This seems to be the time of year when this topic gets hot - as everyone is trying to select next years books, plan lessons and decide what they can and cannot accomplish next year. So I am going to put down a few of my thoughts on how I schedule, since it is a topic I love (weird, I know). And really, I should say, this goes way beyond simply scheduling out school subjects. What I have learned is that my life needs a rhythm, and my kids need a rhythm, and so when I talk about routines, I am really talking about our daily life, not just our "school time." Of course, then we could get all philosophical about how really all time is "school time" and that LIFE is our school which makes the previous statements completely unnecessary, but we won't go there :)
First, let me share some of the wonderful resources that have helped me develop routines for our day. Managers of Their Homes (MOTH) is a great resource for anyone with multiple children who is trying to find sanity in scheduling. It is a complete system of how to prioritize duties, schedule children and their interactions with you and each other, and managing household duties while still having some time for yourself. MOTH can be intimidating, especially for those who are not into planning every moment of the day, but I love the giant planning schedule with colored blocks they have to help you plan what everyone will be doing throughout the day. Along the same lines as MOTH, but on a bit more relaxed scale, is a wonderful book A Mother's Rule of Life. Holly Pierlot was introduced to the concepts of MOTH at a time when she was in despair about her homeschool chaos. After struggling to find peace in her home, she wrote this book that really goes in depth into what she calls the 5 P's of our lives - Prayer, Person, Partner, Parent and Provider. This book is something of a spiritual journey, and I love her approach to a schedule, which revolves around first establishing the times of prayer for the day, then working all of our other roles around those moments. This has been a special blessing for me as our women's study group has been reading Beginning to Pray by Anthony Bloom.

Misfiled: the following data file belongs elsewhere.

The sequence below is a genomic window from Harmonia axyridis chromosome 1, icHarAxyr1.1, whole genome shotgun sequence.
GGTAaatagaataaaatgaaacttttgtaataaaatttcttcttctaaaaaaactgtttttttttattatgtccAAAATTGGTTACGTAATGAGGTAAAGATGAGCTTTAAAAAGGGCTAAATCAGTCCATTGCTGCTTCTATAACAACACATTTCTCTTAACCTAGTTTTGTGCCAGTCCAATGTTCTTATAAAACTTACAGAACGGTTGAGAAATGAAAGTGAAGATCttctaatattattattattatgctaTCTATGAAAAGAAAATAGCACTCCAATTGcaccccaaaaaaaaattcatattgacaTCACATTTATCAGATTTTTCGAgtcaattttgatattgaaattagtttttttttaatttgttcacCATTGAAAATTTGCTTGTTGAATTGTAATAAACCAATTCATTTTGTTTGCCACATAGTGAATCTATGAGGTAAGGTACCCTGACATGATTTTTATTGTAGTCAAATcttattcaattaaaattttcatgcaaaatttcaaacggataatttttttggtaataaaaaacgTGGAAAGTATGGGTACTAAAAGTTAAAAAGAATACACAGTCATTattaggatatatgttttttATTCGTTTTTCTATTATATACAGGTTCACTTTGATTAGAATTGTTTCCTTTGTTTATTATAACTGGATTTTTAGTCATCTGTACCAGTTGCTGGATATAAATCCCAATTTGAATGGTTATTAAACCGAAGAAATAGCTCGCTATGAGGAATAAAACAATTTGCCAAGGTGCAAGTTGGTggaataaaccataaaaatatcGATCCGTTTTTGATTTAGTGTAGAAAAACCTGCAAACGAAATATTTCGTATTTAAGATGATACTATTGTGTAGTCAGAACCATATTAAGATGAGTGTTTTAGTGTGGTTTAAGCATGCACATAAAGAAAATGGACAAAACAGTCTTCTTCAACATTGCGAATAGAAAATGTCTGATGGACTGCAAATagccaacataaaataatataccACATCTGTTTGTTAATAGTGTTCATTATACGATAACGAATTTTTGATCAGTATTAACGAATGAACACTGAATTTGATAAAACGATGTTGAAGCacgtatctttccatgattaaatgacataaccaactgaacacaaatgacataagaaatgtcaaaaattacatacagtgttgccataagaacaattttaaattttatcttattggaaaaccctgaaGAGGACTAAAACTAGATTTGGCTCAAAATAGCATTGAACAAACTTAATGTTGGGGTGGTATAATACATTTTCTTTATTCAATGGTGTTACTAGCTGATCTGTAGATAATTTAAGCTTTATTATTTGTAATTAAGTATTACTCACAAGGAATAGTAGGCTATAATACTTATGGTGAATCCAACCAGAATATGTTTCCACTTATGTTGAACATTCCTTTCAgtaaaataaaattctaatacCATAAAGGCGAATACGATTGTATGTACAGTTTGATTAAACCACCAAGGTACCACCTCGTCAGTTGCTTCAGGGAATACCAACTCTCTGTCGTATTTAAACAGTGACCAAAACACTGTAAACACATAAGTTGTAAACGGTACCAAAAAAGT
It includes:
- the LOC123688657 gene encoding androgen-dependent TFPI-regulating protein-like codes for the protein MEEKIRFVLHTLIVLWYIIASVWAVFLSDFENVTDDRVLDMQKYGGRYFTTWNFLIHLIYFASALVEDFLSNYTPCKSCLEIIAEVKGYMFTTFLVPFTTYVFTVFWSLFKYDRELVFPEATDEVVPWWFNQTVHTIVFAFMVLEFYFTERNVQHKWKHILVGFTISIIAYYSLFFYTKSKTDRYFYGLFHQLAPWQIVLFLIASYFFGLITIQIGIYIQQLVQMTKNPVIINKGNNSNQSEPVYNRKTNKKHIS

Finally, the other book I really think all women and homeschool mothers especially should read is The Quotidian Mysteries. If you have ever felt depressed about not being able to "get it all done," or you feel sometimes that the daily chores of a stay-at-home mom are looked down on in the world today, this book will give you some wonderful encouragement. The term "quotidian" is from the Latin for everyday or daily, and in this little book author and poet Kathleen Norris speaks about her journey of realization that the "everyday" is what really matters, that here is where we find the things that God has given us to struggle with in order to turn our minds to Him. It is a quick read, and one I keep handy to give me a lift in those moments when I can't bear the thought of folding another load of laundry! What gave me the most peace from this book was the realization that I can never "get it all done." I am a "list" person, I like to check things off, finish them. The tasks I struggle with the most emotionally and spiritually are those that can never be finished (like the laundry :). So I have come to terms with the fact that I can never "catch up" or really finish my work, but rather this work has been given to me as a way to draw closer to God.
I will post again on more of the nitty-gritty of my own personal schedules, but I wanted to share these books first. They are the resources that slowly led me to develop the routines that are working for us and serve as an inspiration and encouragement to me as I stumble along trying to find my footing as a mother and homeschooler.